Ibn Al-Baithar, Pioneer of Botany from Andalusia

Pioneer of Botany from Andalusia is a Muslim

Botany is a science that has a great contribution to the survival of mankind in the world of medicine. So importantly, this science is still used today. The science that discusses the surrounding plants is useful for the treatment of the extracts it produces.

In the Middle Ages, a famous Muslim scientist appeared who had done a lot of research on plants for the process of identifying their benefits and dangers. Named Ibn Al-Baithar, he is a skilled and tenacious researcher. Not just any experiment, the excavation is to find out and ensure its validity and validity.

His full name is Dhiya’ Al-Din Ibn Al-Baithar. He came across as a respectable plant scientist again wise, born in Malaga, Andalusia in 1197 AD and died in Damascus in 1248 AD. Because of his gait and dedication Ibn Al-Baithar is called the greatest Arab botanist of the Middle Ages.

The Childhood of Ibn Al-Baithar

Ibn Al-Baithar, Pioneer of Botany
Ibn Al-Baithar, Pioneer of Botany

Ibn Al-Baithar since childhood has been interested in anything about the plant world. By the time he reached ten years old, he desperately went to the forest to spend his time wandering among the trees, plants and flowers. He pondered and covered them, even illustrated, gathered information about them and wrote them down.

His scientific journey took him to various different countries, ranging from Greece, Sham, Morocco, Spain to Egypt. Ibn Al-Baithar was so compulsive with the habit of collecting plants and studying them very carefully. Even anyone who has a scientific capacity regarding natural history, without prestige and feels high Ibn Al-Baithar will gain knowledge from it.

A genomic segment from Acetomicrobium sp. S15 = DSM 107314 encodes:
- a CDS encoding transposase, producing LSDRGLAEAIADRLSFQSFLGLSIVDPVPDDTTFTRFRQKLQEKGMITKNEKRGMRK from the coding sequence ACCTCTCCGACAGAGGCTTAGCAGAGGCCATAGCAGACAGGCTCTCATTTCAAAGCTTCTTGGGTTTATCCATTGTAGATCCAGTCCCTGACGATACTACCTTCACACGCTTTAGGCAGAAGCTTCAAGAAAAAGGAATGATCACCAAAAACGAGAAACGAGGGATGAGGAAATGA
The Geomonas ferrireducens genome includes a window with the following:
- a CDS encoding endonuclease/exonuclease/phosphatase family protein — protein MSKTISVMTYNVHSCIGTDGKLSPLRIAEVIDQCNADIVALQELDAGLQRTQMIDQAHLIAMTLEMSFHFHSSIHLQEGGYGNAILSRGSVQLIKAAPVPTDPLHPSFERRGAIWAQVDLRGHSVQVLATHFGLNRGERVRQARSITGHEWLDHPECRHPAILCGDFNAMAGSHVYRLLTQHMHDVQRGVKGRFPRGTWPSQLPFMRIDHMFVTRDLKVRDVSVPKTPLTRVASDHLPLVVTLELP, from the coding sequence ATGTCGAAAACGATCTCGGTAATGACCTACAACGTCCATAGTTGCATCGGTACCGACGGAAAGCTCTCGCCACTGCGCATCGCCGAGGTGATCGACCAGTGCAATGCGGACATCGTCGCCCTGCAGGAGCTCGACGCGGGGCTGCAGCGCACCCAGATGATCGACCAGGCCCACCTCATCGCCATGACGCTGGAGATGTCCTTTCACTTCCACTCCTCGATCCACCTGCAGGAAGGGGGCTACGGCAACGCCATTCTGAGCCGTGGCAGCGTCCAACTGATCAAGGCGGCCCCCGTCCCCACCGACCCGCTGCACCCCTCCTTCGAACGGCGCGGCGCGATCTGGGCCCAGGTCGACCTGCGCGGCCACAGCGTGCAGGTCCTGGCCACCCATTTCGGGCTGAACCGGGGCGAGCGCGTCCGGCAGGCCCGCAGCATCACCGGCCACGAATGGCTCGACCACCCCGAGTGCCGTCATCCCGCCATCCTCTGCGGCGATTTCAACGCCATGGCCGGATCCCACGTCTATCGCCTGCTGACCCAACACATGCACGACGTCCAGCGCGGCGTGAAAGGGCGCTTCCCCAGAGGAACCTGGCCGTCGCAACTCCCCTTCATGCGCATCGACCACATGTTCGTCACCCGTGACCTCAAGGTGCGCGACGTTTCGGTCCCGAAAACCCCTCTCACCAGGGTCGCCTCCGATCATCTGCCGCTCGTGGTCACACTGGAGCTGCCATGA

At the time of his move from Damascus to Egypt, Ibn Al-Baithar sent a letter to his teacher, Abu Al-Hajjaj Al-Maghribi about his excellent condition and was fine. At that time he was thirty-two years old.

From Alexandria he went to Cairo, and the day after his arrival. He was asked by al-Malik al-Kamil to serve his bimaristan (hospital) and pharmacy, and allow him to practice his profession on Egyptian soil.

The carefulness and determination of the steel learned by Ibn Al-Baithar is not merely a crackdown. This evidence is corroborated by the speech of his own disciple, Ibn Abi Usaybi’a:

Ibn Al-Baithar studied the books of Galenus, Al-Ghafiqi and Dioscorides. He memorized as well as he understood it, even he didn’t leave a single part without studying it and practicing extracting drugs from the book.”

His madness gathered various weeds and plants to make Ibn Abi Usaybi’a amazed.

During the time of King Al-Kamil Muhammad ibn Abi Bakr bin Ayyub, Ibn Al-Baithar was placed as head of medicine in the land of Egypt. The king relied on him for drugs and weeds.

After the death of King al-Kamil, his son Al-Saleh Najm Al-Din as successor to power retained Ibn al-Bitar under his devotion in the city of Damascus.

In addition, Ibn Al-Baithar also added to the wealth of science by writing leading books on plants that successfully helped and advanced science and showed the benefits of plants for the manufacture of medicines.